A while ago we looked at managing creditors. This week it is debtors - people that owe you money for your goods or services.
Tweet You should minimise debtors because you have already paid for materials, wages and rent to produce goods or services. Reducing your debtors can reduce your overdraft and associated interest charges.
Review the payment terms you offer and make them clear on your invoices. Do you need to offer 30 days or will seven or 14 days be acceptable to some or all of your customers? Some businesses don’t release goods until full payment is received. For large or lengthy jobs, including professional services, some businesses require a deposit or staged payments.
Offering a discount for early payment may be worthwhile if the discount is less than the interest you are paying on your overdraft.
Send invoices promptly. Waiting until end of the month adds up to 30 days on top of your payment terms. Assuming you have an overdraft that costs you 10 percent per annum, a $5,000 invoice which takes 60 days to get paid costs you $82 in interest every two months.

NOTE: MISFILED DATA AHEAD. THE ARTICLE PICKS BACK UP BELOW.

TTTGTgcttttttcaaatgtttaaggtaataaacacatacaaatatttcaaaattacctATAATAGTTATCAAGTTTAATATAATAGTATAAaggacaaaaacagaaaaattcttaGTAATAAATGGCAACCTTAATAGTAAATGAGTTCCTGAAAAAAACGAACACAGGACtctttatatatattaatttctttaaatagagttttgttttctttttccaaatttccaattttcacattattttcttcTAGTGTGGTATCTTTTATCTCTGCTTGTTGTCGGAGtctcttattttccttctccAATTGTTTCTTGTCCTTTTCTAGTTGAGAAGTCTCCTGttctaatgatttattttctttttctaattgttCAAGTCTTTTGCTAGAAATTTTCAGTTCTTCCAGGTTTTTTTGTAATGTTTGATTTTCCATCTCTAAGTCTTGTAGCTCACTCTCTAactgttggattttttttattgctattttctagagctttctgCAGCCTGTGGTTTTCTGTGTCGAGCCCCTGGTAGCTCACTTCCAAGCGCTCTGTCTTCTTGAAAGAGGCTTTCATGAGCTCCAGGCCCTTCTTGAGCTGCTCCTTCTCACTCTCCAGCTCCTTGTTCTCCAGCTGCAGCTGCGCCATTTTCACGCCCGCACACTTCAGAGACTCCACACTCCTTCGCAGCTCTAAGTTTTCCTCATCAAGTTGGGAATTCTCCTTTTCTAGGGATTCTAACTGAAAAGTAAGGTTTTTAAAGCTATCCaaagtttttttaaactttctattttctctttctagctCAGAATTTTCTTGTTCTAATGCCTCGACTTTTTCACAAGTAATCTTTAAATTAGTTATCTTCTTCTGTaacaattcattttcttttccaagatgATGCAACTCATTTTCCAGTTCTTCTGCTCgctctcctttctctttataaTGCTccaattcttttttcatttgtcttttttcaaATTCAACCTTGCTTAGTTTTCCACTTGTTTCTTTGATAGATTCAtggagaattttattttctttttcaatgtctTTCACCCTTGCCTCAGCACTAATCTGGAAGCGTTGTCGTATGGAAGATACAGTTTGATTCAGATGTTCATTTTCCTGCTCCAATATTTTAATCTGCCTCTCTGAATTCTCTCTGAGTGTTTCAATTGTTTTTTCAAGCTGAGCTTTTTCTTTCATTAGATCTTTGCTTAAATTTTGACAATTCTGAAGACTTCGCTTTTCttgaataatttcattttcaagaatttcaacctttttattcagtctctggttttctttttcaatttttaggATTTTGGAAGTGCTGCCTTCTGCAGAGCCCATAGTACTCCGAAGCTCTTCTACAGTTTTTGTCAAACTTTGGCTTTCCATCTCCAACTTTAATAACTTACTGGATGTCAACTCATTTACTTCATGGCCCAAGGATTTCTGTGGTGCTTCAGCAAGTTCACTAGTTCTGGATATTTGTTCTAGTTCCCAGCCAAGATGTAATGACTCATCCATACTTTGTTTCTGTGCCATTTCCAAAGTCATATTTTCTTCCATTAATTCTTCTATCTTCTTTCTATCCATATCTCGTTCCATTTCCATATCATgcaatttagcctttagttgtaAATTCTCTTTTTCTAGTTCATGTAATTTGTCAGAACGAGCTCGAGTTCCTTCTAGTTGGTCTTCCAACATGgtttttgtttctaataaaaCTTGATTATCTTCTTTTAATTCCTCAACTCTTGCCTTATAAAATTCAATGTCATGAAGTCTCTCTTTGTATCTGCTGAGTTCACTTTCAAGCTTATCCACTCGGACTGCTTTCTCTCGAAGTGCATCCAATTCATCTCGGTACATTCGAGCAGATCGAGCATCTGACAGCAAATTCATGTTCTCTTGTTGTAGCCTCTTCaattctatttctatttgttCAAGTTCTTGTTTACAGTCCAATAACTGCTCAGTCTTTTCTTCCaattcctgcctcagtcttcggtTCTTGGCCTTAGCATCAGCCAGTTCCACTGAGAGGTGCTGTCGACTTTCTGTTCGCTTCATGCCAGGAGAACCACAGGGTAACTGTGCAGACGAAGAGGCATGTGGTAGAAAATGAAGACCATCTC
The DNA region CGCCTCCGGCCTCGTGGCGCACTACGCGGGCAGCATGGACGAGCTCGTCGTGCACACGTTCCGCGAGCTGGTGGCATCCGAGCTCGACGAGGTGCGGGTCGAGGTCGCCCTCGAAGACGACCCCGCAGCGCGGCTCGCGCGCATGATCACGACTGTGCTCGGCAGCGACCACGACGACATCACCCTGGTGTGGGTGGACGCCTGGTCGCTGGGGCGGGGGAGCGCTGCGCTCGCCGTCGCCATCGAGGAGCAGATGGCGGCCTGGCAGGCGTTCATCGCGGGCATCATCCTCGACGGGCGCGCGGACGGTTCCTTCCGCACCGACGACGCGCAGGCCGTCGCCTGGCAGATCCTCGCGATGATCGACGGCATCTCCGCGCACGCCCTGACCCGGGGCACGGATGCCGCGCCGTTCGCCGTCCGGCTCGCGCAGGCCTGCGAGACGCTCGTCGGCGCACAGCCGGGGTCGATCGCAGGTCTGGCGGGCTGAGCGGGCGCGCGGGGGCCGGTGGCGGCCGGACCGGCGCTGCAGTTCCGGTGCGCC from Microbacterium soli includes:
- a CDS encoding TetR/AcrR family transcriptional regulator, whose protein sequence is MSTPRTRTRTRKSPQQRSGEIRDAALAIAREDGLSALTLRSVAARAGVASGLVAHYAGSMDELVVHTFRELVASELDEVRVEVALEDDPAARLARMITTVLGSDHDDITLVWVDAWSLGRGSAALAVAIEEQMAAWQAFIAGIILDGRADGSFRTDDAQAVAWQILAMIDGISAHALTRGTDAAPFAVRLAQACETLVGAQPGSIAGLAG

Do credit checks on new customers or ask for references from new customers.
Make sure you review your debtors regularly. Most accounting software packages allow you to produce a list organised by when payment is due. Or sort your invoices by their due date to spot any past their due date. Contact overdue debtors promptly. Be firm but polite because their non-payment may just be an oversight. You may have to reduce the amount of credit you give slow payers and cut off habitual late payers. You’ll need a Terms of Trade Agreement that clearly spells out the details if you want to charge interest or penalty fees for late payments. Get legal advice.
Greg Taylor is deputy CEO and chief financial officer for the Hunter-based Greater Building Society. This blog also appeared in the Newcastle Post on July 25, 2012.